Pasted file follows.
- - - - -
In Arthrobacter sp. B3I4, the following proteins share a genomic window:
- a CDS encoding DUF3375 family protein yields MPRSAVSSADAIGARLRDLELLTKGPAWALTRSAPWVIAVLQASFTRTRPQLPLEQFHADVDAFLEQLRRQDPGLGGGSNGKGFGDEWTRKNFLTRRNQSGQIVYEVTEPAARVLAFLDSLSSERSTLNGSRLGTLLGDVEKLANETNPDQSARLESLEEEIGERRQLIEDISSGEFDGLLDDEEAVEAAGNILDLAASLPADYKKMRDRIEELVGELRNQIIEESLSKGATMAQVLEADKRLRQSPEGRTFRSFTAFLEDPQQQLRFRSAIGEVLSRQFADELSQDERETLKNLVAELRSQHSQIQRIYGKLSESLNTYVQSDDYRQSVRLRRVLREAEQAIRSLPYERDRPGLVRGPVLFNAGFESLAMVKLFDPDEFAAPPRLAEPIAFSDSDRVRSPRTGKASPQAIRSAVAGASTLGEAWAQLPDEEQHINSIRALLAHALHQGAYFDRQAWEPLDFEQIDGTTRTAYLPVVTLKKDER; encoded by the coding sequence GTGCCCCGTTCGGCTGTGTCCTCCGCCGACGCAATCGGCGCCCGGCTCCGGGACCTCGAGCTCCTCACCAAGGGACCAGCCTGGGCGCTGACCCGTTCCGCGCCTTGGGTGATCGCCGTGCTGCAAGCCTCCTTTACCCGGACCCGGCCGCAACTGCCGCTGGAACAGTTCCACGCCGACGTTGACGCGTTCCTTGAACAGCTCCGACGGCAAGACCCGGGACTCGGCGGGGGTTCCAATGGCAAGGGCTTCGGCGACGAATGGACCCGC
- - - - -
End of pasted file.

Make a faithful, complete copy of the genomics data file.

In Arthrobacter sp. B3I4, the following proteins share a genomic window:
- a CDS encoding DUF3375 family protein yields MPRSAVSSADAIGARLRDLELLTKGPAWALTRSAPWVIAVLQASFTRTRPQLPLEQFHADVDAFLEQLRRQDPGLGGGSNGKGFGDEWTRKNFLTRRNQSGQIVYEVTEPAARVLAFLDSLSSERSTLNGSRLGTLLGDVEKLANETNPDQSARLESLEEEIGERRQLIEDISSGEFDGLLDDEEAVEAAGNILDLAASLPADYKKMRDRIEELVGELRNQIIEESLSKGATMAQVLEADKRLRQSPEGRTFRSFTAFLEDPQQQLRFRSAIGEVLSRQFADELSQDERETLKNLVAELRSQHSQIQRIYGKLSESLNTYVQSDDYRQSVRLRRVLREAEQAIRSLPYERDRPGLVRGPVLFNAGFESLAMVKLFDPDEFAAPPRLAEPIAFSDSDRVRSPRTGKASPQAIRSAVAGASTLGEAWAQLPDEEQHINSIRALLAHALHQGAYFDRQAWEPLDFEQIDGTTRTAYLPVVTLKKDER; encoded by the coding sequence GTGCCCCGTTCGGCTGTGTCCTCCGCCGACGCAATCGGCGCCCGGCTCCGGGACCTCGAGCTCCTCACCAAGGGACCAGCCTGGGCGCTGACCCGTTCCGCGCCTTGGGTGATCGCCGTGCTGCAAGCCTCCTTTACCCGGACCCGGCCGCAACTGCCGCTGGAACAGTTCCACGCCGACGTTGACGCGTTCCTTGAACAGCTCCGACGGCAAGACCCGGGACTCGGCGGGGGTTCCAATGGCAAGGGCTTCGGCGACGAATGGACCCGC